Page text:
Fed left its federal funds rate unchanged last week, first time since January 2022, after hiking rates by 500 basis points in 10 meetings from March 2022 up to this May
Oil prices increased modestly in early trade on Wednesday as investors await Federal Reserve Chairman Jerome Powell’s much-anticipated congressional testimony later in the day, overshadowing demand concerns caused by China’s interest rate decrease.
Powell’s speech is expected to provide signals about the Fed’s next moves.
International benchmark Brent crude traded at $76.02 per barrel at 09.58 a.m. local time (0658 GMT), a 0.16% gain from the closing price of $75.90 a barrel in the previous trading session on Friday.
The American benchmark West Texas Intermediate (WTI) traded at the same time at $71.30 per barrel, up 0.15% from the previous session’s close of $71.19 per barrel.
Last week, the Fed left its federal funds rate unchanged for the first time since January 2022, after hiking rates by 500 basis points in 10 meetings from March 2022 up to this May.
In his post-meeting news conference, Powell voiced the expectations of committee participants “to raise interest rates somewhat further by the end of the year” to tame rising inflation.
Investors are also awaiting crude oil inventory data to be released by the American Petroleum Institute (API) later on Wednesday and the Energy Information Administration on Thursday. An inventory increase implies a lowering of crude demand in the US, while declining stocks are indicative of strong demand.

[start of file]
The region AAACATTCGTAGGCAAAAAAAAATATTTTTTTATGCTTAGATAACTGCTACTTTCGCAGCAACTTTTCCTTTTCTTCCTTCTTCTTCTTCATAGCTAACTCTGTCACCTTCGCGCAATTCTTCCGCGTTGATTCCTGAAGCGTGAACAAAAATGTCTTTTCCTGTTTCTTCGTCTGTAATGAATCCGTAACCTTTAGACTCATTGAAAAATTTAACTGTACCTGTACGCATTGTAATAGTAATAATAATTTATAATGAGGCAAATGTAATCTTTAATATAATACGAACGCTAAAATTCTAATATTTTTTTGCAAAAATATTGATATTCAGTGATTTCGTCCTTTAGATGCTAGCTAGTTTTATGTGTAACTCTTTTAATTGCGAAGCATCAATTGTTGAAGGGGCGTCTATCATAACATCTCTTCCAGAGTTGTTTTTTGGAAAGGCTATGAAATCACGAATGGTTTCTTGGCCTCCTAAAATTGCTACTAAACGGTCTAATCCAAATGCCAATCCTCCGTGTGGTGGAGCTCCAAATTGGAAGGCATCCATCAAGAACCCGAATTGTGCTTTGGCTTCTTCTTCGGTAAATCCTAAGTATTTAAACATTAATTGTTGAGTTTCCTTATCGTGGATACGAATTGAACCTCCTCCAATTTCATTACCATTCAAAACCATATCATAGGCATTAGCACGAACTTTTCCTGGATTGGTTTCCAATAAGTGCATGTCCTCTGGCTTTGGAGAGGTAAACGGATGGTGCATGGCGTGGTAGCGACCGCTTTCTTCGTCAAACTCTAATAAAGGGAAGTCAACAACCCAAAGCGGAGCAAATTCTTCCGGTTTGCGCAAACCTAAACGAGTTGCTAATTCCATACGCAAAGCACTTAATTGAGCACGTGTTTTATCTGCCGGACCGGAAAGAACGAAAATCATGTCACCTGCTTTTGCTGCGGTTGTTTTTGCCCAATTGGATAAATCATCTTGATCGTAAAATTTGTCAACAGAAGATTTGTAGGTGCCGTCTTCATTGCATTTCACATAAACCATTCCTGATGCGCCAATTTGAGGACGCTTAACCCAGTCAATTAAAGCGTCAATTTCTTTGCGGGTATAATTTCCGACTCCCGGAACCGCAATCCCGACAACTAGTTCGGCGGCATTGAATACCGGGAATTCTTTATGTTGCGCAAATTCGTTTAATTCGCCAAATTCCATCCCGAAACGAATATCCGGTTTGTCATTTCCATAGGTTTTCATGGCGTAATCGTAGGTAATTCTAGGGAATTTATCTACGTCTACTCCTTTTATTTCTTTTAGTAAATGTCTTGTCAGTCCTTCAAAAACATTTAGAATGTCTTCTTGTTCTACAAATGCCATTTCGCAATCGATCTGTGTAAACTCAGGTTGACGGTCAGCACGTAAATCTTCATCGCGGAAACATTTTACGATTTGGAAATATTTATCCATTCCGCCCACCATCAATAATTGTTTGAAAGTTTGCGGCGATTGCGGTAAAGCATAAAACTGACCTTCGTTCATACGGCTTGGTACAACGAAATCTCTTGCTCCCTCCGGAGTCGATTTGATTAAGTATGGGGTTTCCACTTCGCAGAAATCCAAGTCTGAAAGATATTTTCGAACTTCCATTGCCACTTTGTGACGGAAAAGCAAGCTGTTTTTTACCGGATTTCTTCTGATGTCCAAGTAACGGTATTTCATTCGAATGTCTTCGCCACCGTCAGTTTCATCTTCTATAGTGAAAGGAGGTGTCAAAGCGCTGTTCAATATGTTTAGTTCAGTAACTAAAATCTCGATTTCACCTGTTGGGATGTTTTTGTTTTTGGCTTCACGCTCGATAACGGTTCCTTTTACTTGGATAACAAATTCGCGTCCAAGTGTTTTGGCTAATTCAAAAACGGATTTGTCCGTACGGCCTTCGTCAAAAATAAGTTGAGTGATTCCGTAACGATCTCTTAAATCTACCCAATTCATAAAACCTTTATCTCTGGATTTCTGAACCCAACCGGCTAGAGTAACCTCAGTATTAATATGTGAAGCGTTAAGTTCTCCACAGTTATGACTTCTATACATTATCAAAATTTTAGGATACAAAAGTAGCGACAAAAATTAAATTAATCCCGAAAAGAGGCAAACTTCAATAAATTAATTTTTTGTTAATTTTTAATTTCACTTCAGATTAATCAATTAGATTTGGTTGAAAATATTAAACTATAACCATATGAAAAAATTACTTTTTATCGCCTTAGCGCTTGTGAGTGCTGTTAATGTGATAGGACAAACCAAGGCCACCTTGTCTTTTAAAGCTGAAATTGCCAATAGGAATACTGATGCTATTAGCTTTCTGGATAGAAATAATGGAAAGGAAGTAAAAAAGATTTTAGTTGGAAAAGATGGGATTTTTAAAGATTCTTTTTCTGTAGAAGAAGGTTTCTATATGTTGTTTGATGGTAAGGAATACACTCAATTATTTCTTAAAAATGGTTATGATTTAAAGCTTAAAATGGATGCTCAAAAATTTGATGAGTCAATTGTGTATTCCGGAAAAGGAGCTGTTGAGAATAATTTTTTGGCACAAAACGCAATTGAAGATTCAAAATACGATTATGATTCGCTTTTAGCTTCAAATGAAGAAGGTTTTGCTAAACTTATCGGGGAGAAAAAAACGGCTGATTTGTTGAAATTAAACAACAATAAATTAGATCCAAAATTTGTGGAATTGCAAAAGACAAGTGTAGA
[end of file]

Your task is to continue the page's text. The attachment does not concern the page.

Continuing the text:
As the world’s second-biggest oil user and largest oil importer, any economic changes in China are always relevant for oil prices, especially as the country has only recently recovered from the two-year-long COVID-19 pandemic that damaged its industry and economy.
Casting doubts on its oil demand, the People’s Bank of China cut its medium-term lending rate—the one-year loan prime rate (LPR)—for the first time in 10 months as the post-COVID recovery lost momentum. The rate was cut for the first time since August 2022 and lowered by 10 basis points to 2.65%.
Limiting demand concerns, China’s oil refinery output reached a new high in May, up 15.4% over the previous month.